“If before, he added, ‘you just needed a high school shop class or a short postsecondary certificate to work in a factory, now you need an associate degree in machining,’ a two-year program that requires higher math, I.T. and systems skills. In addition, some employers are now demanding that you not only have an associate degree but that nationally recognized skill certifications be incorporated into the curriculum to show that you have mastered the skills they want, like computer-integrated machining.”
Actually there are simple ways to identify labor shortages. First and foremost we should be seeing rapidly rising wages. If employers cannot get the workers they need then they raise the wages they offer to pull workers away from other employers. This is how markets work. (We should also see longer workweeks and increased vacancies.)
In fact there is no major sector of the economy where wages are rising rapidly. This shows rather conclusively that workers do not have skill shortages although it may be the case that many managers are so ignorant of markets that they don’t know that the way to attract better workers is to raise wages. Of course that would suggest the need to better train managers, not workers.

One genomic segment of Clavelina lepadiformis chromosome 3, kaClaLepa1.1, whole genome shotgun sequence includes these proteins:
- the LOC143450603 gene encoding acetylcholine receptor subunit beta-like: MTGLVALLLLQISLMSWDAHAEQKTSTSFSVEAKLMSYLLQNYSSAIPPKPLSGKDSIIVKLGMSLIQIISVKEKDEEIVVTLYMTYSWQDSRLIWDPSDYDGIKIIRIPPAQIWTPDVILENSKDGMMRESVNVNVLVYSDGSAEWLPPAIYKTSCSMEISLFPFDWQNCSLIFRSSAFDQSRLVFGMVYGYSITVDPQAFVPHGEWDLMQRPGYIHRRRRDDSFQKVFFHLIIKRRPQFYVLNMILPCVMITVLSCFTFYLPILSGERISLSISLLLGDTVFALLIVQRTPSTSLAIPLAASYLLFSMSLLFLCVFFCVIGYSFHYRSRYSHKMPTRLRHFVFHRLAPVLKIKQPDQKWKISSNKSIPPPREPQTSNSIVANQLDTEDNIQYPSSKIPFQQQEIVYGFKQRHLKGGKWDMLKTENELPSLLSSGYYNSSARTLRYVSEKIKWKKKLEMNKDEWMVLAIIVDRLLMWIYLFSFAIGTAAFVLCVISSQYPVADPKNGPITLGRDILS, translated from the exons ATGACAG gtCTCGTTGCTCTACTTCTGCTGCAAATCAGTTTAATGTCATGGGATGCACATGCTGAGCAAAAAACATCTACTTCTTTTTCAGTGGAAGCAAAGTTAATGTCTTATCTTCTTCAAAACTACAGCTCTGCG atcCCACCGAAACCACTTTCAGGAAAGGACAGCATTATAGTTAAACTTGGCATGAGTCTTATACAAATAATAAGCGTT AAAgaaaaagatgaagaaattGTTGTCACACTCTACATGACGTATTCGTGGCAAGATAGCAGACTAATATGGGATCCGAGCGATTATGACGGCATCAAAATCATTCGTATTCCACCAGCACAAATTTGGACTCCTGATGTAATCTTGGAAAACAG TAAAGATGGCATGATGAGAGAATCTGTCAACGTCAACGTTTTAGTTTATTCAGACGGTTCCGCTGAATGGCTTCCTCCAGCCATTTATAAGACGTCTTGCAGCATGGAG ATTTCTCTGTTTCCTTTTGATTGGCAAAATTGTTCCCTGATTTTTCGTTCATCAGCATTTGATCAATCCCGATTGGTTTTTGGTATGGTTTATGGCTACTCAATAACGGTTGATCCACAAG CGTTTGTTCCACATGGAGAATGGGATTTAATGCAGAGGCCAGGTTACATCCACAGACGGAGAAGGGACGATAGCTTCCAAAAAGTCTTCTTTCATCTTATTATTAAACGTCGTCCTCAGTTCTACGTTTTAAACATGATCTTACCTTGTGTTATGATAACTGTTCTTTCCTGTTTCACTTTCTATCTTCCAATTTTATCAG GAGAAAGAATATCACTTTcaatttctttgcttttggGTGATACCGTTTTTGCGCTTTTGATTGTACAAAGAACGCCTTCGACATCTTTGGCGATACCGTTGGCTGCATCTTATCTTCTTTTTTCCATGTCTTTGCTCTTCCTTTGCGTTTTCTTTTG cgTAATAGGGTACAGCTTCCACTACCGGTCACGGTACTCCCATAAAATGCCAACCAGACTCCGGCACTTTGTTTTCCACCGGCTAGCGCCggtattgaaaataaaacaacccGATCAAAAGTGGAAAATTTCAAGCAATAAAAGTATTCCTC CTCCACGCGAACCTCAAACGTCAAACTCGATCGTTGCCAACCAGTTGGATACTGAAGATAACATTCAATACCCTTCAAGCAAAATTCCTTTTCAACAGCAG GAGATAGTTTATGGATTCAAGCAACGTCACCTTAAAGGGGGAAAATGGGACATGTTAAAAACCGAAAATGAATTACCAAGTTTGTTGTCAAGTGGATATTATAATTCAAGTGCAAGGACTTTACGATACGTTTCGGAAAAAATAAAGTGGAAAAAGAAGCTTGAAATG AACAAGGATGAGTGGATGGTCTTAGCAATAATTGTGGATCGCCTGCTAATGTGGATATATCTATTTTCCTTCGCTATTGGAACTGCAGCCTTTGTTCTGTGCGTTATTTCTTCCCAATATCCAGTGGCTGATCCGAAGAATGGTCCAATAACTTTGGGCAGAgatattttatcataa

At one point the piece tells readers;
“We need to reform Social Security and Medicare so they can support all the baby boomers about to retire. ….
“As Bloomberg News reported on Monday: ‘Typical wage-earners retiring in 2010 will receive at least $3 for every $1 they contributed to the Medicare health-insurance program, according to an Urban Institute study.’ That’s unsustainable.”
It would have been helpful if Freidman had also mentioned that the same Urban Institute study shows workers already paying slightly more into Social Security than they get back. Yet Friedman wants to cut benefits.
The main reason that the Medicare benefits workers receive are more than they pay in taxes is we pay more than twice as much per person as people in other wealthy countries for our health care. This is due to the fact that we pay close to twice as much for our doctors, drugs, and medical equipment. It is not due to the fact that we get better care. This might suggest the need to reduce payments to health care providers rather than cut Medicare. Of course health care providers are a powerful lobby that Friedman apparently does not want to anger.